September 17, 2012; Source: Forbes
A recent Forbes article titled “ObamaCare Could Cause Nonprofit Hospitals to Lose Their Tax-Exempt Status: Here’s How” presents an interesting theory, but it conflates several issues. State laws governing establishing and maintaining status as a nonprofit corporation are different from the federal (IRS) regulations regarding tax-exempt recognition. Generally, incorporation as a nonprofit precedes application for tax-exempt recognition from the IRS. Once state incorporation and IRS tax-exempt recognition are established, it’s unclear how one is related to the other. The definition of “charity care” is rather inexact. Congress abandoned setting a specific level of charity care for nonprofit hospitals in the late 1960s; this has led to questions about charity care levels in the decades since. So what is “charity care?” There are at least three variants being discussed:
The first definition of charity care is the classic definition: not billing poor people for care they receive. Of course, this definition is typically not fully valid anymore, because it is standard practice for most hospitals to attempt to get poor patients approved by Medicaid and have Medicaid pay for all or part of the expenses.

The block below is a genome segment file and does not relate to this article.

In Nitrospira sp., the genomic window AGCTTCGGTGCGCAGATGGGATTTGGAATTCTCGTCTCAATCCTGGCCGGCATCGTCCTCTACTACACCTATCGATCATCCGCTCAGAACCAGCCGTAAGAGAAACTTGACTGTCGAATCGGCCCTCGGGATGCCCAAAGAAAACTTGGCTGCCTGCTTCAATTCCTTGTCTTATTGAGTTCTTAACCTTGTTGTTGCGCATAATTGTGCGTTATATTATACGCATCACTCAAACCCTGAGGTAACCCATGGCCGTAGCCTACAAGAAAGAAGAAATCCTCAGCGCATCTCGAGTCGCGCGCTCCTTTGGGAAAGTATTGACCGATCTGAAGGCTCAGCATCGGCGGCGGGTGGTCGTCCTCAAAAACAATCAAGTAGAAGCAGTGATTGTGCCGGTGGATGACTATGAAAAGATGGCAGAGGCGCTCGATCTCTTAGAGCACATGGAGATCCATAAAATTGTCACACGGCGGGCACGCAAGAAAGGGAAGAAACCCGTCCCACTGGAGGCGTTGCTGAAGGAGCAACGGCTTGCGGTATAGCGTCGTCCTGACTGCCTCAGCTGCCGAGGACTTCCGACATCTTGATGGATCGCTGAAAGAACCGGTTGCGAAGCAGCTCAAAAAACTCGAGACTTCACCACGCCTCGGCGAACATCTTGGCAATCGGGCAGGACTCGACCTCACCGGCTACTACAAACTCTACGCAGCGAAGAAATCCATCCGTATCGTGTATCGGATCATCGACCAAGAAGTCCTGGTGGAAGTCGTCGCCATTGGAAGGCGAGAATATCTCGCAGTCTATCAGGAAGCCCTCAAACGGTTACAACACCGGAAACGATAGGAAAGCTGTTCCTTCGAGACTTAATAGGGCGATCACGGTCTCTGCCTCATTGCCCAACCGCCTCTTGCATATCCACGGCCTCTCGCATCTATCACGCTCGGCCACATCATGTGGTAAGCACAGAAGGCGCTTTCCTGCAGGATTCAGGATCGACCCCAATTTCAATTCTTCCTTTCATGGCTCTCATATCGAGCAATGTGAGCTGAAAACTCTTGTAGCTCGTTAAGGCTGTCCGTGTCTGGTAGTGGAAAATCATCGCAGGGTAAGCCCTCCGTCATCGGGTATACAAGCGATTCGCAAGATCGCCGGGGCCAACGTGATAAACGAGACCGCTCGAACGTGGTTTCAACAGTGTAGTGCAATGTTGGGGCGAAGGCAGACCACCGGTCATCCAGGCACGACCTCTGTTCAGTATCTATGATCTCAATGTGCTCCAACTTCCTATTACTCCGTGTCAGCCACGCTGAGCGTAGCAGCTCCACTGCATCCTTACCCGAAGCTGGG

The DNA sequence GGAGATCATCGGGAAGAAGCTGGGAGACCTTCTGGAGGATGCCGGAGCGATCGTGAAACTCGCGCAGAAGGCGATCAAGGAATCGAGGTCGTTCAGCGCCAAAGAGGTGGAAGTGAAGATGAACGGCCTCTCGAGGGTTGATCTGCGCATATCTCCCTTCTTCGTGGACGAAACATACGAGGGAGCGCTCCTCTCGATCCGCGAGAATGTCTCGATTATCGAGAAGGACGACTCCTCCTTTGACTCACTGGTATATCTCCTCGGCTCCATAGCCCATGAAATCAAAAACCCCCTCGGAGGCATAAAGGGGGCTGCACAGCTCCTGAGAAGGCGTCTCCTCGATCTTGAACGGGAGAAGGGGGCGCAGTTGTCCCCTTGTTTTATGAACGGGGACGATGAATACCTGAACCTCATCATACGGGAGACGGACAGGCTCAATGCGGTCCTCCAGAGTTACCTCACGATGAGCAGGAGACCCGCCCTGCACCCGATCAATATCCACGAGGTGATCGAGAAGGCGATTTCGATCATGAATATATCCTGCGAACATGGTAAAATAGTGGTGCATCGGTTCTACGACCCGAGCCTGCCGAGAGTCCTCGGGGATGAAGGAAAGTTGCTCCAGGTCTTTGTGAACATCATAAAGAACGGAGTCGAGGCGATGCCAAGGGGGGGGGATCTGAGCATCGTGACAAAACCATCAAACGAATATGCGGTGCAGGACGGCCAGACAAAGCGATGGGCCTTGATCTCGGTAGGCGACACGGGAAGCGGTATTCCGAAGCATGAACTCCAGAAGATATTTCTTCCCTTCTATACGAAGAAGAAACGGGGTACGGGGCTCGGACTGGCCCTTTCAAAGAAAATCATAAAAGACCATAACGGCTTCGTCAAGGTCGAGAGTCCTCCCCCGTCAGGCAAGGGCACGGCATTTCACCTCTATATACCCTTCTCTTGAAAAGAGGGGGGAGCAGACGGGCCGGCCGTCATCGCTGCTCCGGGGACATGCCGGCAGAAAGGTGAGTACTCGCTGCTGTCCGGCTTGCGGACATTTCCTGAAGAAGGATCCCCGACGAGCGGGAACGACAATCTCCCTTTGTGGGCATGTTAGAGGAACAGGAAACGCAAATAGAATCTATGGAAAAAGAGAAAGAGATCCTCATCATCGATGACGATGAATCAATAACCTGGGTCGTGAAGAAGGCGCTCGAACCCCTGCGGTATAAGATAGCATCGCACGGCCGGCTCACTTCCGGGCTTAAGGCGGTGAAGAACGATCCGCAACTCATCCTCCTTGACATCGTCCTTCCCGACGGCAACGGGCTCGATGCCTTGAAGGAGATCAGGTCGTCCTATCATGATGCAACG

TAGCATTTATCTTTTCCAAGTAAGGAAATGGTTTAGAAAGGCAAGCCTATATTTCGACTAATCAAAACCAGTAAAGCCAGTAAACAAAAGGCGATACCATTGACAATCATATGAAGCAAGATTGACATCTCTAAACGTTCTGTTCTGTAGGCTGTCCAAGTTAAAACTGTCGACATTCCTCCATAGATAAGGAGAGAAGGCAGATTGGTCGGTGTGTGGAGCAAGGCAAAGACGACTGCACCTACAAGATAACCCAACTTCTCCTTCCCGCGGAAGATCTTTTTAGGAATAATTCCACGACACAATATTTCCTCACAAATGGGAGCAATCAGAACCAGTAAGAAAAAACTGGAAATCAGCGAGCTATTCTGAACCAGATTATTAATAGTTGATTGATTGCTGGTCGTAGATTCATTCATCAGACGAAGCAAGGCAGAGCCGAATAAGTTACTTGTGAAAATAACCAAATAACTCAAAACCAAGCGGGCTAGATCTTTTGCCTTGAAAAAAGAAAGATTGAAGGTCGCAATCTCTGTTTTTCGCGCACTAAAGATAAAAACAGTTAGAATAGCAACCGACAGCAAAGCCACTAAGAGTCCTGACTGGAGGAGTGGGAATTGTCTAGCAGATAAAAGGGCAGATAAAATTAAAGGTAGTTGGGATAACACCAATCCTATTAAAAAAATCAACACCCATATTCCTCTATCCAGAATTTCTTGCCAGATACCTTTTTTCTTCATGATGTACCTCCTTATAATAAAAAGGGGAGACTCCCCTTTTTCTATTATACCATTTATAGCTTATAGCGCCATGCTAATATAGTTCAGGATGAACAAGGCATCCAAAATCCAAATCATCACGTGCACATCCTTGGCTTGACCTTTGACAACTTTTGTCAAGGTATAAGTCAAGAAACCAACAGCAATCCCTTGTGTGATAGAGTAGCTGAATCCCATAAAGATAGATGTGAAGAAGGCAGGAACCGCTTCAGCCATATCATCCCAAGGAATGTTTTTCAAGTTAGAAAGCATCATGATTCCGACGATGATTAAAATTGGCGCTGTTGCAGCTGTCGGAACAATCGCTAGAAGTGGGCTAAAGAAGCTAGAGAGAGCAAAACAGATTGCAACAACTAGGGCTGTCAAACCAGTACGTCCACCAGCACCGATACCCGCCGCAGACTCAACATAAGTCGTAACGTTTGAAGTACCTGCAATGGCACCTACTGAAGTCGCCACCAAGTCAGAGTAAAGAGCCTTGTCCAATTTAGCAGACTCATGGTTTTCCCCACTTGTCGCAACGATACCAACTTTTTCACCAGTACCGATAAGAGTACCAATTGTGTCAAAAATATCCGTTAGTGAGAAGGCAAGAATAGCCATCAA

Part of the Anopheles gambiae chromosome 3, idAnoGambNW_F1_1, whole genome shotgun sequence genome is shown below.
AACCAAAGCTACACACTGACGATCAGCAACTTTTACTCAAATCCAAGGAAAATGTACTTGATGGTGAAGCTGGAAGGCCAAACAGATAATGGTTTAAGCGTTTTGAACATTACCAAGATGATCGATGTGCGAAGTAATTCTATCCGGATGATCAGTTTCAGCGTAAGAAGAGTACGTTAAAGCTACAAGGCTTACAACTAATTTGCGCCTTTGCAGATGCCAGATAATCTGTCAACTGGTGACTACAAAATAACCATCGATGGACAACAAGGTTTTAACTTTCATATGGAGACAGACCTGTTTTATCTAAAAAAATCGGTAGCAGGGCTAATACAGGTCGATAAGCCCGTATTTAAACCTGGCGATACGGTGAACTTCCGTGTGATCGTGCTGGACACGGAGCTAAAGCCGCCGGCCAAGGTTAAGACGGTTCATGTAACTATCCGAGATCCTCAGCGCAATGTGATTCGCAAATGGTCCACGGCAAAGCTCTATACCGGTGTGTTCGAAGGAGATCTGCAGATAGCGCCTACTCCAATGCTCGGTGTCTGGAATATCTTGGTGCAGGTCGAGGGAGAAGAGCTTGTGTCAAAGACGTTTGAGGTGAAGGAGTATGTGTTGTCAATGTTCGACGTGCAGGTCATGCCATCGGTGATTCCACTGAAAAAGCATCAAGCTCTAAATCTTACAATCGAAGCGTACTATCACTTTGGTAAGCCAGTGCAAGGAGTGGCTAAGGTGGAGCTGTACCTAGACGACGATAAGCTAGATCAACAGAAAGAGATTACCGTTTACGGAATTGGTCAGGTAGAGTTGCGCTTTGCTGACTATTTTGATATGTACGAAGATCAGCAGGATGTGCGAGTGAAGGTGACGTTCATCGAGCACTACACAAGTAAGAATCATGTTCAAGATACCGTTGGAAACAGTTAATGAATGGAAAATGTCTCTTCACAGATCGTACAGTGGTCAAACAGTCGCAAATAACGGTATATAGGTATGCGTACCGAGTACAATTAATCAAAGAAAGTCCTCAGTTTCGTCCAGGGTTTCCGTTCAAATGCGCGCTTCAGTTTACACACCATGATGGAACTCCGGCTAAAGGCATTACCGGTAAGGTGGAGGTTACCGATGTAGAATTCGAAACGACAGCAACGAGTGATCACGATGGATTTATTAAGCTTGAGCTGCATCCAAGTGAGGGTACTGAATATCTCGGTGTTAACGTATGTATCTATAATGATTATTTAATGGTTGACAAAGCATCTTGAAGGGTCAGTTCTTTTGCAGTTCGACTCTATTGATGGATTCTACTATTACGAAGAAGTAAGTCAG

This leads to the second definition of charity care: identifying and covering the difference between the cost of services a poor person receives and the amount received through third parties (such as private insurance, Medicare, Medicaid) plus the amount, if any, paid by the patient in deductibles and co-pays. This definition is also problematic, as many hospitals refer residual unpaid debt to collection before ultimately writing it off as a business expense. This process makes it more difficult to identify it as “charity.”
The third definition is commonly referred to as “uncompensated care.” This refers to the difference between a hospital’s posted rates for services and the rates paid by third party insurers, whether private or governmental.
There are those who believe that all three definitions should be expressed as a single percentage and identified as a hospital’s contribution to the community. Others have argued that all three forms of charity care should be added to the “community benefit” monies that nonprofit hospitals spend on everything from community-based wellness screenings to advertising campaigns promoting access to a hospital’s services. What do you think of these definitions and proposals? –Michael Wyland